In January, 1980, Wilson began his work with MCC as counselor and instructor,5 (5 1Michigan Christian College Catalog (1980-81), p. 14.) and minister for the Sixma Church of Christ in Madison Heights, Michigan. A History of the Church of Christ in Little Rock, Arkansas, 1900-1925, 6 (6  “Wilson Writes Early History of Little Rock,” Pulaski County Christian (Oct. 1980):1.) Wilson's graduate school thesis, was published during this time. Two other books, A Symposium on the "Gift of the Holy Spirit" and An Outline of Bible History and Major Christian Movements. had been published during his years at Crowley's Ridge College. Many other writings from Wilson's pen appeared in the Gospel Advocate, Firm Foundation, Fulton County Gospel News, Securing the Faith, and the Gospel Exhorter, a paper founded and edited by Don House and co-edited by Wilson.

Wilson left MCC in the spring of 1981 and returned to Paragould, Arkansas, where he once again served the New Haven Church of Christ and worked at Crowley's Ridge College. Dramatic events occurred in his life in the late 1970s and early 1980s which resulted in major changes. Despite these changes and their tragic results, Wilson never lost sight of the God who saved and preserved him.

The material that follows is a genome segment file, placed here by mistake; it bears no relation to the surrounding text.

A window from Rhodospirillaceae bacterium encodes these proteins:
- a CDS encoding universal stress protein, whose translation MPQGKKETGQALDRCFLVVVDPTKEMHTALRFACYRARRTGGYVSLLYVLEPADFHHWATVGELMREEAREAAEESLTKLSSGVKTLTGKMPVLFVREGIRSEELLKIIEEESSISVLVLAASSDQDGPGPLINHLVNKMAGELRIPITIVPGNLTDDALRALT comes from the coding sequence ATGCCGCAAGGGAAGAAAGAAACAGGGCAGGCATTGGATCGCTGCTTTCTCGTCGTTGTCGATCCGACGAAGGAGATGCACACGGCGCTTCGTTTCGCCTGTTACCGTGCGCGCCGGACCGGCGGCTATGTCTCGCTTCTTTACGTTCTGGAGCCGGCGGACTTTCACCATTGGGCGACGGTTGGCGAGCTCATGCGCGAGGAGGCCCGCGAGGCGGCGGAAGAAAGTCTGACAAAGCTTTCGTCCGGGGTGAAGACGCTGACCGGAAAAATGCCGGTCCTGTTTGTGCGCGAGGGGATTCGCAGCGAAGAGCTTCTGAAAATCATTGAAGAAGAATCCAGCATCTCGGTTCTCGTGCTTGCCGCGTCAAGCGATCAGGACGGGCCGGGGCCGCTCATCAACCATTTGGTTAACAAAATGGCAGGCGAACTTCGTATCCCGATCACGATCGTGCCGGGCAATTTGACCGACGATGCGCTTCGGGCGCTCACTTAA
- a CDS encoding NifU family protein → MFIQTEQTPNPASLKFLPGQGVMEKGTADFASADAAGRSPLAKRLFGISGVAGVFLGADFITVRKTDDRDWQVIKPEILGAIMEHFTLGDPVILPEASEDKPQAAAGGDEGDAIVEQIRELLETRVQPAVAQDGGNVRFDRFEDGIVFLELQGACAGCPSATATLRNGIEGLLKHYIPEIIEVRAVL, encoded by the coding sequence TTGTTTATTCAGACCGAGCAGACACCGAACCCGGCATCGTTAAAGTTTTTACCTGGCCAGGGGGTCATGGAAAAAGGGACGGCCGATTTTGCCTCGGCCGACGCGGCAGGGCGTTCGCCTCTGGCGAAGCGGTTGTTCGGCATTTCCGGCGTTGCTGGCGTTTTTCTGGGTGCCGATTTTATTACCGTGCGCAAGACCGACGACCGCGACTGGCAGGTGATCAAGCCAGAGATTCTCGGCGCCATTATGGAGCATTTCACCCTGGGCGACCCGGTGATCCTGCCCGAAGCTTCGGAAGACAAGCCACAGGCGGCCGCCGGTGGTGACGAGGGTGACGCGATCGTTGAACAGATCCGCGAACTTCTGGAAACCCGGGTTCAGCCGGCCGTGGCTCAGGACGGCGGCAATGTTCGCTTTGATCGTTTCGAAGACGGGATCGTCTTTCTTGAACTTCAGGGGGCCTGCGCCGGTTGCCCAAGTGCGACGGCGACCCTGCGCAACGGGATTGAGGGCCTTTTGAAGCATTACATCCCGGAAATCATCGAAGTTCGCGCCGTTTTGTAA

After a period of time during which he completed work on a doctorate from International Seminary, Wilson has found fulfillment in a ministry with Christian Churches throughout Arkansas, southern Missouri, northern Mississippi, and western Tennessee. He has continued to write for the Arkansas Christian and local newspapers. A member of the Disciples of Christ Historical Society and Arkansas Historical Association, Wilson contributed a number of articles to the new Randolph County History book published in 1992. He has appeared on Christian Scholars conferences at Abilene Christian University and has taught at the Osceola campus of Mississippi County Community College, Mid-South Community College in West Memphis, and is now financial aid administrator at Crowley's Ridge Technical Institute in Forrest City where he also serves as an adjunct instructor in history and American Government for East Arkansas Community College. Wilson has continued post-graduate studies in history at Arkansas State University and plans several writing projects for the future.